Regent’s Park has long since been renowned as one of London’s most reputable royal parks, spanning nearly 400 acres and counting amongst its attractions a number of the city’s most famous landmarks including the London Zoo.
With so much on offer it can seem daunting, yet the highly desirable location, many attributes and open access ensures that Regent’s Park will never be a tedious experience.
The area was first appropriated by Henry VIII in the manner of hunting grounds under the title of Marylebone Park. Changing hands as the power play between the royal family and the Commonwealth occurred; Regent’s Park finally became a private, non-profit stretch of land under the architect John Nash in 1806. The park maintained an air of aristocracy in the early years of its life as it was exclusively available to guests of the Royal Charter, including Charles Darwin. From 1826, the Royal Zoological Society established itself within the park and eventually was opened to paying visitors from 1847, the first original elements of the attraction we know today as London Zoo. Unfortunately it could not escape the effects of World War II and was badly bombed; this triggered the restoration and preservation in 1957 of the gardens, now exhibited under the names the Avenue Gardens and Queen Mary’s Gardens. Today, the park is maintained by a vast team to such high standards that several Green Flag Awards have been attained in recent years and this expanse of green beauty is flooded with locals and visitors over the British summer.
Regent’s Park holds more than 390 acres of land and cultivated floral gardens and listed antique statues are interspersed among a number of great landmarks, important buildings and public facilities. The summer months draw a large audience to the parklands, some to enjoy the few moments of sunshine bursting through, whilst others are keen to experience the intimate yet professional, and hugely popular performances of the Open Air Theatre. Noted as one of the largest theatres in London, seating over 1,250 viewers yet with an intimate feeling you will struggle to find in a standard theatre, the amphitheatre was founded in 1932 and with a summer season spanning 16 weeks, over 140,000 make the trip to experience the annual productions. Previous performances include Pride and Prejudice, Twelfth Night, To Kill a Mockingbird and currently those inclined can watch The Lord of the Flies in this unique setting with a tangible atmosphere.
Regent’s Park is also home to the Regent’s University London, one of the first private universities in the city; over 100 acres of sporting facilities, ‘The Hub’ offering the chance to enjoy a peaceful game of cricket, football or rugby depending on the season, amongst a large selection of exercise classes and children’s activities; London Zoo; Primrose Hill and a number of Grade II listed statues.
Regent’s Park offers a variety of choice in the way of food and drink in order to suit the taste buds of children yearning for finger food as well as the more selective fine dining guests. The Regent’s Bar and Kitchen is the most well-known, located right in the centre of the park. It serves a range of sandwiches, salads and delicately cooked fish and a grab-and-go option of fresh, easy food for those pushed for time. They also pride themselves on the hugely popular BBQ option available on days when the weather is favourable. The Smokehouse nearby offers a terrace and serves ice cream for the summer months whilst the Espresso Bar provides a decadent array of coffee and fresh homemade pastries for that sweet afternoon craving.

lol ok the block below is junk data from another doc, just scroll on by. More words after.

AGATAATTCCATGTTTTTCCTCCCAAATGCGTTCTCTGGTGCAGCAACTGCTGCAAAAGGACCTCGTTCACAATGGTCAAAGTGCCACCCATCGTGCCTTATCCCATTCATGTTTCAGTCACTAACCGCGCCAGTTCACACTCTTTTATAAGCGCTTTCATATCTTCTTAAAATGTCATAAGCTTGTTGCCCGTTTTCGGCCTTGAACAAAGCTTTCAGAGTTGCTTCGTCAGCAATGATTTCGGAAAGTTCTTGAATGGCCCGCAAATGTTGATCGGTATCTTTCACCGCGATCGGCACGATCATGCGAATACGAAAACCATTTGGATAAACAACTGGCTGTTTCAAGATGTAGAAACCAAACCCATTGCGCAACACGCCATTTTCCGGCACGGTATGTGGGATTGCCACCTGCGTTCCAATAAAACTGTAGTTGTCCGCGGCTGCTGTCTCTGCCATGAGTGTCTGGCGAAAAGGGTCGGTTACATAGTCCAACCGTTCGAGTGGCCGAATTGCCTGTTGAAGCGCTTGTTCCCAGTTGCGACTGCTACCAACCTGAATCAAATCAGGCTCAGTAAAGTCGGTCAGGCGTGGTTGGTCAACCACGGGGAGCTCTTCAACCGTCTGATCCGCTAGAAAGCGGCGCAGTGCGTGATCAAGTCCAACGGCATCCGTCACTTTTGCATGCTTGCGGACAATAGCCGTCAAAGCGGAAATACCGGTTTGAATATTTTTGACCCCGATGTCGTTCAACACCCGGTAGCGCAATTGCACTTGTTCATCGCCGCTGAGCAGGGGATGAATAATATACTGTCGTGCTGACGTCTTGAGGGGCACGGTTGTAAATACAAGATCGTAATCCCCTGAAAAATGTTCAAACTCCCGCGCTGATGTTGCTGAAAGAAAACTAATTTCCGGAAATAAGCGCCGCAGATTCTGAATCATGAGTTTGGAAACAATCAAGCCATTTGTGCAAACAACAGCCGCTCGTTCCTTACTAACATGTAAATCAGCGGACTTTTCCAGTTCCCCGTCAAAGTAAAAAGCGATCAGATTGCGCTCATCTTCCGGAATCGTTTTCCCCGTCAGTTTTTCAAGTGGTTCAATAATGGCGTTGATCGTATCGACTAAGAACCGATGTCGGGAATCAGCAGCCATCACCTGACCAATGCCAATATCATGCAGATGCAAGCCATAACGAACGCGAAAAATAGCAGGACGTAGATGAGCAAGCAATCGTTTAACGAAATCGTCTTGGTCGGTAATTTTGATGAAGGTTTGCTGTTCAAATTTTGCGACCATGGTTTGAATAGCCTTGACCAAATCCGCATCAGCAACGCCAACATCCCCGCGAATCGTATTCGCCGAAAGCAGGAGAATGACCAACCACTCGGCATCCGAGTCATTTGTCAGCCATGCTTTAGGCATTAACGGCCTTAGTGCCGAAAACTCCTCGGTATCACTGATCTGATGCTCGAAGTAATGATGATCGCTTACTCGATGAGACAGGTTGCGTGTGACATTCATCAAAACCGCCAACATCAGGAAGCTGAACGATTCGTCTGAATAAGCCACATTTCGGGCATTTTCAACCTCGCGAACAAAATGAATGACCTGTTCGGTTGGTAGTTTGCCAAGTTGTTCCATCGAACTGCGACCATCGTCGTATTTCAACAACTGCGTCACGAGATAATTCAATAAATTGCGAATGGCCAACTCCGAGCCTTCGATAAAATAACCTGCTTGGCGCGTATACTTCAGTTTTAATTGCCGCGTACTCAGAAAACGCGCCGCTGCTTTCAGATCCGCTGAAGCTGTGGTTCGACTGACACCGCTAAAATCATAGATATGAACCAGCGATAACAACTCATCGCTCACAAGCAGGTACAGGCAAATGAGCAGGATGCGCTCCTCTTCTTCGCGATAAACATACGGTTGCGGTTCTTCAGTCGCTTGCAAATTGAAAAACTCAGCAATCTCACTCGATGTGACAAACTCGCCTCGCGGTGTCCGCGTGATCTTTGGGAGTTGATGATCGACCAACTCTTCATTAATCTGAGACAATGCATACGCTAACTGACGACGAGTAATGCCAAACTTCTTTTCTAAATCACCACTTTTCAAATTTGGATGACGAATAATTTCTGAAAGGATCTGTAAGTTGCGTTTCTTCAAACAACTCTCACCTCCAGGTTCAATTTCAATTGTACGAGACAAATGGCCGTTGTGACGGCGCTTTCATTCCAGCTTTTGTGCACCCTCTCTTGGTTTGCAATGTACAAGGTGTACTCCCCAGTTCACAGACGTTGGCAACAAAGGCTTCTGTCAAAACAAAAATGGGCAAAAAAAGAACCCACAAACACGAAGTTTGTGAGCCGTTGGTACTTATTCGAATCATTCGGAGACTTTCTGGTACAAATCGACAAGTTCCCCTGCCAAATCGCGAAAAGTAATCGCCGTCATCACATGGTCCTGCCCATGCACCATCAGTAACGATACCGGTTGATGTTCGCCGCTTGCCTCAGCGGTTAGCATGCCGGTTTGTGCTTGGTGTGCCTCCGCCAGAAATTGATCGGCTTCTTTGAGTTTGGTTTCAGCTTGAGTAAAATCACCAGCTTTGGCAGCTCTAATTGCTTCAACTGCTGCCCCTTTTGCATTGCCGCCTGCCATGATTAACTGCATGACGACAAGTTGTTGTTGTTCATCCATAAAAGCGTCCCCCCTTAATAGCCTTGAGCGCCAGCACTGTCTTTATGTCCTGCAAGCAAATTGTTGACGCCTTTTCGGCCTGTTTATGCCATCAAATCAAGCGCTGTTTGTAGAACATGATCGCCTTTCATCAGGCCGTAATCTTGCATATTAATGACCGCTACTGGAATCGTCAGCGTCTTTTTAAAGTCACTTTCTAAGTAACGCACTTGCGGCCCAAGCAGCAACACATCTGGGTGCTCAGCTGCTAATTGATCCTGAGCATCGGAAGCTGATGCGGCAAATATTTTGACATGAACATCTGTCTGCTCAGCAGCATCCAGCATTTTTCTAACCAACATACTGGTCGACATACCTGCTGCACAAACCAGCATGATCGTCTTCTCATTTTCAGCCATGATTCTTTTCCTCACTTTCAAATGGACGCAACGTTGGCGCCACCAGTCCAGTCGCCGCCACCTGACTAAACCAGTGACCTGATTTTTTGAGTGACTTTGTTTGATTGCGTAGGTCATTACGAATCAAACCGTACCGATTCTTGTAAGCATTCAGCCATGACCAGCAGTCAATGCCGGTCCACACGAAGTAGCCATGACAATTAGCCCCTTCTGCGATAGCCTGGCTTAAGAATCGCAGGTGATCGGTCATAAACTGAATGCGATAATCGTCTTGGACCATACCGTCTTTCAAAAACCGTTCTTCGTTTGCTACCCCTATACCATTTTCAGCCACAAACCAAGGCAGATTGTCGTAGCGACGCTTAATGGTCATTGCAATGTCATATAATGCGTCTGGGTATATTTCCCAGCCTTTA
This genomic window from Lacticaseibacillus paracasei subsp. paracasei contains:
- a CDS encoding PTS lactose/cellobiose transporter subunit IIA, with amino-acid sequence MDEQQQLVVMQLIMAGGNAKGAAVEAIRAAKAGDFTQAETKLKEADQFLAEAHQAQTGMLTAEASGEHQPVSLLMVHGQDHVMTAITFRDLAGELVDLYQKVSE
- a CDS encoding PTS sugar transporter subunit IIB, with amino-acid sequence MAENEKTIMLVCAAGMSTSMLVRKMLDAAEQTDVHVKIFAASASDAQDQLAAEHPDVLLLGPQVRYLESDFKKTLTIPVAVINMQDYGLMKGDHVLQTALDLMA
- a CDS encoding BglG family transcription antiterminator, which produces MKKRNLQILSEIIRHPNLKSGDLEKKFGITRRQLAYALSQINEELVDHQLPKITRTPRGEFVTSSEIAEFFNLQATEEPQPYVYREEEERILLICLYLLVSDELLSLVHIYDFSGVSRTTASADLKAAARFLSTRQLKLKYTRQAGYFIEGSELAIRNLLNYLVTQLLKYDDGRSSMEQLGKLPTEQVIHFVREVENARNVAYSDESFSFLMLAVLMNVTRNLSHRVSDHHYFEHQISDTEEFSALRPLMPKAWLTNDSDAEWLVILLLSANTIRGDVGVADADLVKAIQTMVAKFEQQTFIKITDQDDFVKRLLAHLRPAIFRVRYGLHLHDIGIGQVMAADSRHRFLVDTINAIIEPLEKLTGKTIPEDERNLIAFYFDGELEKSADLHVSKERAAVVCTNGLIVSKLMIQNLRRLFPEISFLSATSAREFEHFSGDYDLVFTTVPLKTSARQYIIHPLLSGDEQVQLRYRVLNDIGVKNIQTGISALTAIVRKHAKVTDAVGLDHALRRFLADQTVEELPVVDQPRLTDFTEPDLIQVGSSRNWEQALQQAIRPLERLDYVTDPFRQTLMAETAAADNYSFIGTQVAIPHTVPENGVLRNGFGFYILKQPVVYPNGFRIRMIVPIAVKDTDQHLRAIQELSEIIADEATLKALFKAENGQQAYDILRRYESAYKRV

Every year, the number of events in Regent’s Park is increasing in number and popularity as the public take to the outdoors to entertain themselves during the long summer months and into the early red and gold months of autumn. The Open Air Theatre famously has its summer session, however you can also find the Flying Trapeze School based in Regent’s Park from early May until mid-September. The School is open for drop in classes or extended courses for any age group at any level. They boast that their ‘youngest students are 8…oldest (so far) 78!’ which is indeed quite the achievement and a unique experience for a day out in London. Regent’s Park also hosts the annual Klezmer in the Park Festival and the Pupaid exhibition, both in early September, open to the public at no cost and events that all the family can enjoy together.
Looking for Property Close to Regent’s Park?
Overlooking Regent’s Park, Galliard Homes’ prestigious development The Chilterns is due for completion late 2015 and will offer residents the luxury lifestyle of a city-centered home. With contributions from world-renowned designers such as Rabih Hage, the development promises elegance and class, with opulent finishes to Galliard’s highest standards. To add to that final touch of indulgence, included features such as the private cinema, state-of-the-art spa and gym and private wine cellar elevate this development to offer the ultimate living experience.
For further information about property close to Regent's Park, please click here to view The Chilterns in Marylebone and click here to view Carlow House near Regent's Park where you can view the development and property availability on our dedicated microsites.